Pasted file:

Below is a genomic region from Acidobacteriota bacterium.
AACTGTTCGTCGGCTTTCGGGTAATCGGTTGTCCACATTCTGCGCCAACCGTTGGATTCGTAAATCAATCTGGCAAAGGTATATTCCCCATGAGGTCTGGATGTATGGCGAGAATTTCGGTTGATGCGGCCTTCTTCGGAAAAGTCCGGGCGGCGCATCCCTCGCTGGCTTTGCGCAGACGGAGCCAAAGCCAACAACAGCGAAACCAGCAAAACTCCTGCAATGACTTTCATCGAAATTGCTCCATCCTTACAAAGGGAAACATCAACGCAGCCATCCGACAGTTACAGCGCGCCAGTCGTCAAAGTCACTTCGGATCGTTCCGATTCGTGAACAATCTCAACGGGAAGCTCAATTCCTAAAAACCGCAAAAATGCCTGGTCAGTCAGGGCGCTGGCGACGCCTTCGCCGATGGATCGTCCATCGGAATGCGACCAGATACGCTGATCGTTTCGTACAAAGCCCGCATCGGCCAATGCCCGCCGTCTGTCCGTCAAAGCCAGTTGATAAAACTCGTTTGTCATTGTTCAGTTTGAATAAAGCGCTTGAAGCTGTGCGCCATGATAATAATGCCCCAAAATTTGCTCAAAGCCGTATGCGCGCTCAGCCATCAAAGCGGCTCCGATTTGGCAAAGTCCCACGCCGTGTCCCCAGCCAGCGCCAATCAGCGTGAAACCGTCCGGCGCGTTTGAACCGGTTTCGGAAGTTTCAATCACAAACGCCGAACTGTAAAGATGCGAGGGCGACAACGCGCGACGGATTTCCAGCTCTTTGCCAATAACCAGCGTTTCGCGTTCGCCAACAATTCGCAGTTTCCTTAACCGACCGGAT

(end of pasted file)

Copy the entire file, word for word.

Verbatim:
Below is a genomic region from Acidobacteriota bacterium.
AACTGTTCGTCGGCTTTCGGGTAATCGGTTGTCCACATTCTGCGCCAACCGTTGGATTCGTAAATCAATCTGGCAAAGGTATATTCCCCATGAGGTCTGGATGTATGGCGAGAATTTCGGTTGATGCGGCCTTCTTCGGAAAAGTCCGGGCGGCGCATCCCTCGCTGGCTTTGCGCAGACGGAGCCAAAGCCAACAACAGCGAAACCAGCAAAACTCCTGCAATGACTTTCATCGAAATTGCTCCATCCTTACAAAGGGAAACATCAACGCAGCCATCCGACAGTTACAGCGCGCCAGTCGTCAAAGTCACTTCGGATCGTTCCGATTCGTGAACAATCTCAACGGGAAGCTCAATTCCTAAAAACCGCAAAAATGCCTGGTCAGTCAGGGCGCTGGCGACGCCTTCGCCGATGGATCGTCCATCGGAATGCGACCAGATACGCTGATCGTTTCGTACAAAGCCCGCATCGGCCAATGCCCGCCGTCTGTCCGTCAAAGCCAGTTGATAAAACTCGTTTGTCATTGTTCAGTTTGAATAAAGCGCTTGAAGCTGTGCGCCATGATAATAATGCCCCAAAATTTGCTCAAAGCCGTATGCGCGCTCAGCCATCAAAGCGGCTCCGATTTGGCAAAGTCCCACGCCGTGTCCCCAGCCAGCGCCAATCAGCGTGAAACCGTCCGGCGCGTTTGAACCGGTTTCGGAAGTTTCAATCACAAACGCCGAACTGTAAAGATGCGAGGGCGACAACGCGCGACGGATTTCCAGCTCTTTGCCAATAACCAGCGTTTCGCGTTCGCCAACAATTCGCAGTTTCCTTAACCGACCGGAT